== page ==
The Star-News


State sends city scrambling

Sat, Jan 05 2013 12:00 PM Posted By: Allison K. Sampité-montecalvo

 The hits just keep on coming for California cities.

On Dec. 18, the National City City Council heard an emergency item from its Successor Agency, which requested to borrow funds to meet payment demands from the state’s Department of Finance.

In a Dec. 14 letter from state department representative Steve Szalay, a $6.1-plus million payment from the Successor Agency’s Low and Moderate Income Housing Fund was demanded by Dec. 21.

The council unanimously voted against the request.

National City mayor Ron Morrison called the demand part of a “continued money grab” by the state.
“Three months ago the state gave us three days to pay $4.2 million,” Morrison said. “…This is all getting to be just total insanity … it’s redevelopment this year, enterprise zones next year.”

Although the Agency contends it will experience a deficit in payment periods through December 2015, the Department maintains there should be sufficient funds to cover future obligations.

However, the agency says it needs those funds to meet future obligations. Excluding bond proceeds, the estimated total “cash on hand” in all combined funds of the Successor agency is $2.5 million.

The city’s West Side Infill Transit-Oriented Development project requires the agency provide $21 million for the first phase and $15 million for the second phase of its affordable housing project due in Recognized Obligation Payment Schedule periods covering fiscal year 2012-13.

City manager Leslie Deese said the city simply couldn’t afford to loan the approximate $4 million, which would take more than half of its existing reserves.

“That’s not really what it’s there for,” Deese said. “We need that money for emergency situations.”

City staff said that given the fiscal uncertainty with federal and state funding, the city must maintain adequate reserves in order to provide core services, including emergency response, health and safety programs and infrastructure operations.

In addition, Deese said the city’s general fund contingency reserve policy was created to withstand local or national financial emergencies, including disasters, revenue shortfalls or other problems.

With current budgeted operating expenses at nearly $37,500,000 the city’s reserve is just over $7 million or 18.8 percent of a single year’s general fund operating expenditures and below the minimum contingency reserve of 25 percent.

The Department of Finance lined out consequences to not complying, which included offsets to other taxing entity’s sales and use tax allocation or to its property tax allocation. In addition, it would prevent the agency from receiving a finding of completion from the department, prohibiting the agency from taking advantage of ways to address potential short-term cash flow issues.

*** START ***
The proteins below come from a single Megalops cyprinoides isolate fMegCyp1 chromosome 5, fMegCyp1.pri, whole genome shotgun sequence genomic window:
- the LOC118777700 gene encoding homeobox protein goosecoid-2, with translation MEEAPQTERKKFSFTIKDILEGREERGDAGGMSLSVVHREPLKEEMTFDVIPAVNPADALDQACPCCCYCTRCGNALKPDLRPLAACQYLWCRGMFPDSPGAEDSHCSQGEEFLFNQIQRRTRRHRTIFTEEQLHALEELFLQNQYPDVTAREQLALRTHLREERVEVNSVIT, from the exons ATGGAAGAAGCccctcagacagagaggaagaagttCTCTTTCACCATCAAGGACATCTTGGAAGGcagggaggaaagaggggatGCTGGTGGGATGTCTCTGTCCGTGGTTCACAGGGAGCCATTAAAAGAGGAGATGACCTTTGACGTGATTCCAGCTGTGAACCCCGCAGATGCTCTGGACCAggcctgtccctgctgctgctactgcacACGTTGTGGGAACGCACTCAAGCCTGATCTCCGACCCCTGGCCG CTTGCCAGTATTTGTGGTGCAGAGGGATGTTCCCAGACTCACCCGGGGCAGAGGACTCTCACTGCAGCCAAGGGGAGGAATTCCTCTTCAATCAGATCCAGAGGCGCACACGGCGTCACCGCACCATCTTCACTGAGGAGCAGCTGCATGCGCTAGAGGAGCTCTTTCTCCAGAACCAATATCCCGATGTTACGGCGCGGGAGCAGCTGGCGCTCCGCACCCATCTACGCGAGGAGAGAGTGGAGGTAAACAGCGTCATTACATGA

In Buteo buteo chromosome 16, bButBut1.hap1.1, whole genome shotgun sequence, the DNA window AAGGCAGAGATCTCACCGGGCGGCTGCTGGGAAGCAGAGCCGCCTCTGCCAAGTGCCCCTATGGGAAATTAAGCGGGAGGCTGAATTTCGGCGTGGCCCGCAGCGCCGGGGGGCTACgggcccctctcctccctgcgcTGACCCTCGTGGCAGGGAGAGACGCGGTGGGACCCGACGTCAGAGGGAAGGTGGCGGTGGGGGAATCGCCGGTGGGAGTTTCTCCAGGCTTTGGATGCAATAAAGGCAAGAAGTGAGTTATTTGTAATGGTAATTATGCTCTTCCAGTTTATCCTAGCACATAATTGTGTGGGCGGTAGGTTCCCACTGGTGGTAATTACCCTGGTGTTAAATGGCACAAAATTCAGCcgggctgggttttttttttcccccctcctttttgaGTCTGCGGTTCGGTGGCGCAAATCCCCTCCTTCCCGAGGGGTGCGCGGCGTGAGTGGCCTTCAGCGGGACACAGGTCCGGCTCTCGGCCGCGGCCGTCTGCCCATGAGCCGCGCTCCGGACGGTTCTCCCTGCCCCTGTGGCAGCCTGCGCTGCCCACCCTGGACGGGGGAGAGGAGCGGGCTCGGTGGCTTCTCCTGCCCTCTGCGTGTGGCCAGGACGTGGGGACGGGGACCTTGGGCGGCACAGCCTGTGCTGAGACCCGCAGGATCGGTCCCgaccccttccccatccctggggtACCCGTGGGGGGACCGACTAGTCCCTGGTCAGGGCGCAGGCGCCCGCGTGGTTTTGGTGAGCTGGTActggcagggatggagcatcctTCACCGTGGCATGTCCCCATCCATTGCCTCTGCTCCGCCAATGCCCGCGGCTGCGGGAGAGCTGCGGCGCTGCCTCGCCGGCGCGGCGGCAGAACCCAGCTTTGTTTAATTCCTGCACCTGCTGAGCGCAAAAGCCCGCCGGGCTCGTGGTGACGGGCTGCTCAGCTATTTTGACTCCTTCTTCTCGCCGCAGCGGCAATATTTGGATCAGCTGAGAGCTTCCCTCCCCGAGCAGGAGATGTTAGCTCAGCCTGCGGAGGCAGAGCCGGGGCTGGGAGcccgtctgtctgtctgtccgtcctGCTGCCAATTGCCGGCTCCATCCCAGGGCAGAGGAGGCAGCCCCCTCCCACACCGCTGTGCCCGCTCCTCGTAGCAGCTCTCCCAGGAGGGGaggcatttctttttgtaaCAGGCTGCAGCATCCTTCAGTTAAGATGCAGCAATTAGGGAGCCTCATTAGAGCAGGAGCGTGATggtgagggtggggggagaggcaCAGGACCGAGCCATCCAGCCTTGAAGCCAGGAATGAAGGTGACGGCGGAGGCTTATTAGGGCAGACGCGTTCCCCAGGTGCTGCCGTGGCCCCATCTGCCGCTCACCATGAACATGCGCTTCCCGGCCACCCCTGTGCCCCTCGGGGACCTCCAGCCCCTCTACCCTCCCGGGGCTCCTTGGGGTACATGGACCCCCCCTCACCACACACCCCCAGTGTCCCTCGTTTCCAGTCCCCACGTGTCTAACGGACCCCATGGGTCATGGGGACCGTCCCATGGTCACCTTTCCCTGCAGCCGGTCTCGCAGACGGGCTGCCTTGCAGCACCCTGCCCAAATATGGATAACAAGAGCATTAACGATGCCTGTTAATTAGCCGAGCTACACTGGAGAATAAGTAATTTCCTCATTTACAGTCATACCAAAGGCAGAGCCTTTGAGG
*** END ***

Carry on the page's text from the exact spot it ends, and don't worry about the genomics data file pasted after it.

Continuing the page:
Morrison said that while the city has become more efficient in hard times, the state and government has not.

“I know they claim they’ve found some cases of abuse (with redevelopment) in California … I’d be glad to go toe to toe with them and show them there are many more abuses taking place at the state level,” Morrison said.

 In the interim, city staff is doing what it can.

“We have requested a payment plan from the DOF and have not heard back,” Raulston said. “We also continue to object to the payment because they are not recognizing a real obligation which is the contract to build the (infill) project.”

The city has held two meet and confers with the state to discuss its projects as well as the money dedicated for specific projects.

“The purpose is to talk about the uniqueness of National City’s position and where we are and the criticalness of use to get determination on our bond funds,” Deese said.

The city council voted July 19, 2011 to opt into a costly program to keep redevelopment alive including projects and programs such as blight control, code enforcement and affordable housing after Gov. Jerry Brown eliminated 400-plus agencies.

They included the Paradise Creek and park improvement, Lowe’s big box project Drive Inn Site, Eighth Street corridor and the aquatic center.

Shortly thereafter, the League of California Cities and the California Redevelopment Association filed a lawsuit against the state to overturn the two bills passed in June.

A Jan. 14 meeting has been scheduled with assemblyman Ben Hueso, Morrison, councilwoman Mona Rios, Raulston, Deese, city attorney Claudia Silva, Department of Finance and government staff, after which a significant update will be provided at the successor agency meeting on Jan. 15.


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